Believe it or not, the real problem was that HMC’s bet on oil prices was wrong and Harken’s financial situation got worse and worse. The only reason the company didn’t collapse was due to HMC’s support right up to July 1990, when HMC and Harken decided to create a joint entity known as Harken Anadarco Partnership. The deal took $20m in debts and liabilities off Harken’s books. Critics, including the Wall Street Journal, say the deal helped to hide the truth behind Harken’s financial health and resembled Enron’s infamous partnerships. Meyer replied to the Boston Globe that the deal was part of an effort to separate the drilling assets from the rest of Harken and to focus on the ‘core’oil business. In the end, Harken stocks recovered a little and HMC was able to sell its stake with a small profit. HMC does not give more details on the operation and points out that its “investments in Harken were not inappropriate and were disclosed openly and properly”.
Since 1991 under Meyer’s guidance HMC has achieved excellent returns. The Policy Portfolio was established with a precise goal: “To invest in a manner that will permit a portion of the endowment to be spent each year and still maintain the real value of the endowment into the indefinite future,” as it reads on the Harvard website. It is regularly reviewed: for instance – Meyer explains in his last letter on fiscal 2002 performance – “in July 1999 the allocation to domestic equities was reduced and a new asset class, inflation-indexed bonds, was established”. Those were savvy and opportune moves that helped the endowment to weather the financial storm of the last two years. The current components of the Policy Portfolio are: domestic equities 15%, foreign equities 10%, emerging markets 5%, private equities 13%; absolute return 12%, high yield 5%, commodities 13%, real estate 10%; domestic bonds 11%, foreign bonds 5%, inflation-indexed bonds 6%, cash –5%. HMC does not disclose the real investments.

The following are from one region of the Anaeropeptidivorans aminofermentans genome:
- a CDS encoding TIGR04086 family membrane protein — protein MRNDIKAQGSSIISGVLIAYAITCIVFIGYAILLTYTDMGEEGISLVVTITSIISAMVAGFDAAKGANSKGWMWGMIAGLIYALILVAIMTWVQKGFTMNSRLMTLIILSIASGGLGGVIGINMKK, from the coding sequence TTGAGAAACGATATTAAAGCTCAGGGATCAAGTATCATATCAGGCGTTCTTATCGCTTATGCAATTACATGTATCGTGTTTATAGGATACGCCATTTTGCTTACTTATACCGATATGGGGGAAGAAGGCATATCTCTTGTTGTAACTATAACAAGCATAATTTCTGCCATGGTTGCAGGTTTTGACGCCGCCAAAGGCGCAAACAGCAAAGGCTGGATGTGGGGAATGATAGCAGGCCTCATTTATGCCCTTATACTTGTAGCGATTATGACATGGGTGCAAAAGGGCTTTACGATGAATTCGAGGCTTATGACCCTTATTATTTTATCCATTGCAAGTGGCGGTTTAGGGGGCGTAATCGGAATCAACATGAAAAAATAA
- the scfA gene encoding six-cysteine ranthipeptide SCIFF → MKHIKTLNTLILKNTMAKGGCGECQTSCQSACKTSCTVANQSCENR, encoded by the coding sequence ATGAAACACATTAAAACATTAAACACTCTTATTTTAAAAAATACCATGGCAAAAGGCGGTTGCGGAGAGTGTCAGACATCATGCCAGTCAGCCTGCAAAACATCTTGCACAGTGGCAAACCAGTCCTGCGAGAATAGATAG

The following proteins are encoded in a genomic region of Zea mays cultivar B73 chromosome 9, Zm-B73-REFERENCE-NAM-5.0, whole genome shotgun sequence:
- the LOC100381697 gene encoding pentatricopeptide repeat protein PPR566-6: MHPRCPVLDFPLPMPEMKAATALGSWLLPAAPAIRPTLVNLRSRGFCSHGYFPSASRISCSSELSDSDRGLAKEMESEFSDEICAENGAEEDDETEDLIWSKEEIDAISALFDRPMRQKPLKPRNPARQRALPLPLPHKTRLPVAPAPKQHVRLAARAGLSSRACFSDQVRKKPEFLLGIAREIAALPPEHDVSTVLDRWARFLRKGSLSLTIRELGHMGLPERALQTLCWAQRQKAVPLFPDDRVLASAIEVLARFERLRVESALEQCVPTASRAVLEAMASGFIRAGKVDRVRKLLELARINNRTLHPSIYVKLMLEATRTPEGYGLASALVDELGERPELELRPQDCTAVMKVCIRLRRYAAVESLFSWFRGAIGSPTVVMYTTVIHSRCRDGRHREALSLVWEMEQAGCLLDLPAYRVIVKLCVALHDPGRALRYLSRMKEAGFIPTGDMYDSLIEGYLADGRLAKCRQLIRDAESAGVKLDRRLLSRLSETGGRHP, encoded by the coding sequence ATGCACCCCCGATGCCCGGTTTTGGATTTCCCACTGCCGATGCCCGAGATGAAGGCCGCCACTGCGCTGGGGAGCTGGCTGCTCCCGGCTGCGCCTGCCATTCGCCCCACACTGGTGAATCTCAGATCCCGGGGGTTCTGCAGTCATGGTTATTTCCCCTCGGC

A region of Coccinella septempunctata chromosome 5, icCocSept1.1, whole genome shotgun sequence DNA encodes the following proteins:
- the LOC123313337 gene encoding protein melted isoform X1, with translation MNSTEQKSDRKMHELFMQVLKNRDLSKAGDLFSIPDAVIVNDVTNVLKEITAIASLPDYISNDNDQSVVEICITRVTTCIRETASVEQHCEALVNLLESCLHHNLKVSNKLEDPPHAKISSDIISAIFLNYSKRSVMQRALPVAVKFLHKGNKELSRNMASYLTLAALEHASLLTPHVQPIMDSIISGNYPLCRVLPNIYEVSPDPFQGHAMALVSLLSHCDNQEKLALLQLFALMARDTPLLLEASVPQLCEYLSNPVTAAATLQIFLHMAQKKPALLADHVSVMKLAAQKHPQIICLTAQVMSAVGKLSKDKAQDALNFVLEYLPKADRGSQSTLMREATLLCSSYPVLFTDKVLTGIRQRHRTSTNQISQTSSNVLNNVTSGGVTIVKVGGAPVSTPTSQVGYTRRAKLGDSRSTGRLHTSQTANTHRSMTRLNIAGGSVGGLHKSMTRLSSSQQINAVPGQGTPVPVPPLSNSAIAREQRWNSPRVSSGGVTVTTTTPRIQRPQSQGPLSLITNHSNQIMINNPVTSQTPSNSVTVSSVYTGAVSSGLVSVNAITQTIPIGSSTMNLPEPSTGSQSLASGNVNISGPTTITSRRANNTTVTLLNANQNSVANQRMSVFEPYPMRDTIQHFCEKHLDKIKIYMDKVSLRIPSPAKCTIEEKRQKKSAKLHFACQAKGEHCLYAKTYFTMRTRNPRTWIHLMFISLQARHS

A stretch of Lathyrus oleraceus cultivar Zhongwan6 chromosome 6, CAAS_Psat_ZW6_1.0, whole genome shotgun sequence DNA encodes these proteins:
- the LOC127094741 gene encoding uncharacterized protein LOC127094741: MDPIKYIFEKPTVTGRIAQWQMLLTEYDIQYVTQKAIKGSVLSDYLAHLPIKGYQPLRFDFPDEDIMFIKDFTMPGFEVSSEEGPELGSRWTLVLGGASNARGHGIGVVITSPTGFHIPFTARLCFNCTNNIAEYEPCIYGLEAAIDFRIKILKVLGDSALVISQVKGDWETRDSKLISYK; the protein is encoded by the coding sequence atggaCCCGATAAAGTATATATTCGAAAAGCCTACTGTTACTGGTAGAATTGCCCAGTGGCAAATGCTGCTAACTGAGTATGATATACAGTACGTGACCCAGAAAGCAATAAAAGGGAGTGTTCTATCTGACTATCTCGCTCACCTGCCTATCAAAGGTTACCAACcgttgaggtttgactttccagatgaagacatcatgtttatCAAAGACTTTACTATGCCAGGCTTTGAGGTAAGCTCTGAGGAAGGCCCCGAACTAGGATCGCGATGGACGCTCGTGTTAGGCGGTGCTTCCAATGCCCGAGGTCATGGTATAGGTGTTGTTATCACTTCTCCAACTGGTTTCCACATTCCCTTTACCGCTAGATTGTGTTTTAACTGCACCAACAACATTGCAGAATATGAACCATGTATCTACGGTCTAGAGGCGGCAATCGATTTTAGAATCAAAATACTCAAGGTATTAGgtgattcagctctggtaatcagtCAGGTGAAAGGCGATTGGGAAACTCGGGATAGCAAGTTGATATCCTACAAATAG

Another peculiarity of the Harvard’s endowment is that 60% of its portfolio is invested directly by HMC managers: that helps to better control risk exposure and has also proven to be cost-effective. The remaining assets are allocated to a group of external managers.
In fiscal 2002 the Harvard’s total performance (net of all expenses) outperformed both its benchmark by 4% and the typical institutional fund (as measured by the TUCS median, a universe of 100 institutional funds with assets over $1bn) by 5.4 percentage points.
The long-term real return target of the Harvard’s endowment is 6%. The 10-year actual annualised return was 15.2% compared to 11.4% of the benchmark and 9.9% of the TUCS median fund (all data at the end of June).